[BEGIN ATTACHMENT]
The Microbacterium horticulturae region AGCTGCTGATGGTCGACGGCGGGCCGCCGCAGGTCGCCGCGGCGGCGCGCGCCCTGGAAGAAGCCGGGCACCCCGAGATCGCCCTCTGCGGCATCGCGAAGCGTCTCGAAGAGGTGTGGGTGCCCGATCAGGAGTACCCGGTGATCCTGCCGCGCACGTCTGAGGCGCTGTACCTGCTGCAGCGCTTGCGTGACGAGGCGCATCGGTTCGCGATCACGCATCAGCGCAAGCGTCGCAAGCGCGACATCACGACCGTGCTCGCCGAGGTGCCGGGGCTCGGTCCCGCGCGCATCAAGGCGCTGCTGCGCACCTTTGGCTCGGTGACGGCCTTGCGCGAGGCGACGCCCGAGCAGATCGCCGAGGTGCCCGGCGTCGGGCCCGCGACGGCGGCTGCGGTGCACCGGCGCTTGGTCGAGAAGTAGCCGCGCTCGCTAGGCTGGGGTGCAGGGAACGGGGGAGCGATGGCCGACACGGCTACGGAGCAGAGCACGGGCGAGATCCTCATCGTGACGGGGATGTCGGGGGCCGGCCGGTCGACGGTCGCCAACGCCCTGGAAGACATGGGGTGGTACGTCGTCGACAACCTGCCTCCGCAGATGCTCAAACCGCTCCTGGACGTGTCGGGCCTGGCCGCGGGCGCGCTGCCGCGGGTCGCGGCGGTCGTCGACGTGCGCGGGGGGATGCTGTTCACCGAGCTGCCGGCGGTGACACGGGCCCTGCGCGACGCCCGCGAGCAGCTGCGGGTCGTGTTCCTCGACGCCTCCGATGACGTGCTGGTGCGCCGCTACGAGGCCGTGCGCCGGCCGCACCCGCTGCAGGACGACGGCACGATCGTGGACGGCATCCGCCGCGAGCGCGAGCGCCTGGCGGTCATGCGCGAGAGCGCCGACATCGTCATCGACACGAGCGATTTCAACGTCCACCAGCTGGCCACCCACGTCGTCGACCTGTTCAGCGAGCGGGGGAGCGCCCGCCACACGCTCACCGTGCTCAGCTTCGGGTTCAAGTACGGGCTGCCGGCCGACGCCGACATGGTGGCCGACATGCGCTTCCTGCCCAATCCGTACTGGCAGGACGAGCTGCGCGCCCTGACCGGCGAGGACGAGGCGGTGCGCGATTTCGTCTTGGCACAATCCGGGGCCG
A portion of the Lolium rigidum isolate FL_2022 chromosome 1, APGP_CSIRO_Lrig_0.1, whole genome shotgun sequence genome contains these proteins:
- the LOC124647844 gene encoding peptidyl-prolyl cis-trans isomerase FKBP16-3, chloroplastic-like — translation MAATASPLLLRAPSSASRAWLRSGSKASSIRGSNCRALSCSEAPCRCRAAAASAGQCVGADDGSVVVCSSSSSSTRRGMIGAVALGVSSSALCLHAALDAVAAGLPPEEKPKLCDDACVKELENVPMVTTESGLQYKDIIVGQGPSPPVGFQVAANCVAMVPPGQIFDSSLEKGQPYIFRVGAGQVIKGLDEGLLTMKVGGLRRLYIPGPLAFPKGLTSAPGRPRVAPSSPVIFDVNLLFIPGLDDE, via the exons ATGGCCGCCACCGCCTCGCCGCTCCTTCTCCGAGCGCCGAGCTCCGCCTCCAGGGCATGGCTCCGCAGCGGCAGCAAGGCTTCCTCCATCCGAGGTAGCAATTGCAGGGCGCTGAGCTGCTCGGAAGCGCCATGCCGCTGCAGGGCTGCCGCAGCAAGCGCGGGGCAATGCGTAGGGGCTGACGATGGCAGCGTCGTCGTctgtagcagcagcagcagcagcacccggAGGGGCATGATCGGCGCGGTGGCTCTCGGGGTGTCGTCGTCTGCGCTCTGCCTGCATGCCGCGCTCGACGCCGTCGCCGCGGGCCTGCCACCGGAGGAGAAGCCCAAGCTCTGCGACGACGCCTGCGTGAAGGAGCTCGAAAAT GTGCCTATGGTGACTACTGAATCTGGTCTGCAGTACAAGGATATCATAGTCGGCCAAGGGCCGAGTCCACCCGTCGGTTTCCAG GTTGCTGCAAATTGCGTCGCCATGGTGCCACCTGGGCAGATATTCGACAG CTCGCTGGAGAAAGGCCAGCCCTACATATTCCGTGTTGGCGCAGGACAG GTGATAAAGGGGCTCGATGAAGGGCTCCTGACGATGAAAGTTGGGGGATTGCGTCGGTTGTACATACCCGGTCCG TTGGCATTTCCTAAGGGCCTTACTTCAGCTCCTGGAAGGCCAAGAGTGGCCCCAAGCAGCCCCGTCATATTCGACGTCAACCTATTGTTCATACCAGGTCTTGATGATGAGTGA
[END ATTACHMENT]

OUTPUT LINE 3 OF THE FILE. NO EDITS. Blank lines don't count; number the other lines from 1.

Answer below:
- the LOC124647844 gene encoding peptidyl-prolyl cis-trans isomerase FKBP16-3, chloroplastic-like — translation MAATASPLLLRAPSSASRAWLRSGSKASSIRGSNCRALSCSEAPCRCRAAAASAGQCVGADDGSVVVCSSSSSSTRRGMIGAVALGVSSSALCLHAALDAVAAGLPPEEKPKLCDDACVKELENVPMVTTESGLQYKDIIVGQGPSPPVGFQVAANCVAMVPPGQIFDSSLEKGQPYIFRVGAGQVIKGLDEGLLTMKVGGLRRLYIPGPLAFPKGLTSAPGRPRVAPSSPVIFDVNLLFIPGLDDE, via the exons ATGGCCGCCACCGCCTCGCCGCTCCTTCTCCGAGCGCCGAGCTCCGCCTCCAGGGCATGGCTCCGCAGCGGCAGCAAGGCTTCCTCCATCCGAGGTAGCAATTGCAGGGCGCTGAGCTGCTCGGAAGCGCCATGCCGCTGCAGGGCTGCCGCAGCAAGCGCGGGGCAATGCGTAGGGGCTGACGATGGCAGCGTCGTCGTctgtagcagcagcagcagcagcacccggAGGGGCATGATCGGCGCGGTGGCTCTCGGGGTGTCGTCGTCTGCGCTCTGCCTGCATGCCGCGCTCGACGCCGTCGCCGCGGGCCTGCCACCGGAGGAGAAGCCCAAGCTCTGCGACGACGCCTGCGTGAAGGAGCTCGAAAAT GTGCCTATGGTGACTACTGAATCTGGTCTGCAGTACAAGGATATCATAGTCGGCCAAGGGCCGAGTCCACCCGTCGGTTTCCAG GTTGCTGCAAATTGCGTCGCCATGGTGCCACCTGGGCAGATATTCGACAG CTCGCTGGAGAAAGGCCAGCCCTACATATTCCGTGTTGGCGCAGGACAG GTGATAAAGGGGCTCGATGAAGGGCTCCTGACGATGAAAGTTGGGGGATTGCGTCGGTTGTACATACCCGGTCCG TTGGCATTTCCTAAGGGCCTTACTTCAGCTCCTGGAAGGCCAAGAGTGGCCCCAAGCAGCCCCGTCATATTCGACGTCAACCTATTGTTCATACCAGGTCTTGATGATGAGTGA